That's a remarkable success record.  If one looks at the last ten years (2003 to 2013), SEVEN of the ten winning performances went to actors in biopics.  They are:

2004: Jamie Foxx as Ray Charles (Ray)
2005: Philip Seymour Hoffman as Truman Capote (Capote)
2006: Forest Whitaker as Idi Amin (The Last King of Scotland)
2008: Sean Penn as Harvey Milk (Milk)
2010: Colin Firth as King George VI (The King's Speech)
2012: Daniel Day-Lewis as Abraham Lincoln (Lincoln)
2013: Matthew McConaughey as Ron Woodruff (Dallas Buyers Club)

Seven out of ten. 

Then there are the ones in the same time period which didn't win.

2004 was a bountiful year for nominated biopics.  There was Foxx in Ray, then there was Don Cheadle as Paul Rusesabagina (Hotel Rwanda), Johnny Depp as Sir J.M. Barrie (Finding Neverland), and DiCaprio as Howard Hughes (The Aviator).  Only Clint Eastwood's performance in Million Dollar Baby was from a fictional source.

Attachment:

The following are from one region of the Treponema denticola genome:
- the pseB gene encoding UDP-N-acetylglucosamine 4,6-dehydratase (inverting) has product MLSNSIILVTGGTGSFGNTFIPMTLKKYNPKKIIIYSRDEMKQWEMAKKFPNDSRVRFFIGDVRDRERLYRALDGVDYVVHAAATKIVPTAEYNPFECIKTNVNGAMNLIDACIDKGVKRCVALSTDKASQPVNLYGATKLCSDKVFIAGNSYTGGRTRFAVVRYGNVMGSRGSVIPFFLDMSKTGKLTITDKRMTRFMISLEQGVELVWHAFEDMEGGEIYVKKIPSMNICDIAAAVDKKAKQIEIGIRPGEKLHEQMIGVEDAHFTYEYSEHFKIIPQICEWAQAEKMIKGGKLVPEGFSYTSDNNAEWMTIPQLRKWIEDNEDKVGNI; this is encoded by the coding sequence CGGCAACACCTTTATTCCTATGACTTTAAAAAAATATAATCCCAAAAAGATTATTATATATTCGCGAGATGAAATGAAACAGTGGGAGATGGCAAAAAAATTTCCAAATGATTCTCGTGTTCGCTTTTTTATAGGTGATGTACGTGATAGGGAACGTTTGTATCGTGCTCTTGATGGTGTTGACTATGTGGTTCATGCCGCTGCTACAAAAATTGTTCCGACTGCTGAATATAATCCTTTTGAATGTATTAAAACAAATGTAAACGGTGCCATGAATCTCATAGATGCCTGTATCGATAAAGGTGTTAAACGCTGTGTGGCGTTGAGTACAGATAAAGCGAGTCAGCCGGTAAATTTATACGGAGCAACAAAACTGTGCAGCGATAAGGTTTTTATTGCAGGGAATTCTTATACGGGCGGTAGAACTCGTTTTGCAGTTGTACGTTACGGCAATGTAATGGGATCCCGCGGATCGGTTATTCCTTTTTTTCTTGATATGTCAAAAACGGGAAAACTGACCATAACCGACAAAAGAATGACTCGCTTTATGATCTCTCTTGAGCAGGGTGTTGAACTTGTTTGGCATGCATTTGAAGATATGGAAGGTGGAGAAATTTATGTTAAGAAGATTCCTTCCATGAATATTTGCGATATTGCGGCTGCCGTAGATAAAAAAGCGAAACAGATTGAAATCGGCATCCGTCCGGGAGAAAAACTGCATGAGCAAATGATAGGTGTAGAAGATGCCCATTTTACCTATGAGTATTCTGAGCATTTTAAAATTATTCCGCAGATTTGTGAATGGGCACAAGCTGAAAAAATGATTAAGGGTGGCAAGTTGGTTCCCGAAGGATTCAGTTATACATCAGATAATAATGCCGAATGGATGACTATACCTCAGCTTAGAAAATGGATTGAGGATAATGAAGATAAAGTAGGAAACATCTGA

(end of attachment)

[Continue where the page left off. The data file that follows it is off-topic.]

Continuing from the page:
Then there was:

2005: Joaquin Phoenix and David Strathairn as Johnny Cash and Edward R. Murrow in Walk the Line and Good Night, and Good Luck respectively.

2006: Will Smith as Chris Gardner in The Pursuit of Happyness.

2008: Frank Langella as Richard Nixon in Frost/Nixon.

2009: Morgan Freeman as Nelson Mandela in Invictus.

2010: Jesse Eisenberg and James Franco as Mark Zuckerberg and Aron Rolston in The Social Network and 127 Hours respectively.

2011: Brad Pitt as Billy Beane in Moneyball.

2013: Leonard DiCaprio and Chiwetel Ejiofor as Jordan Belfort and Solomon Northup in The Wolf of Wall Street and 12 Years a Slave respectively.

Only in 2003 and 2007 were all five Best Actor nominees from non-biopic films.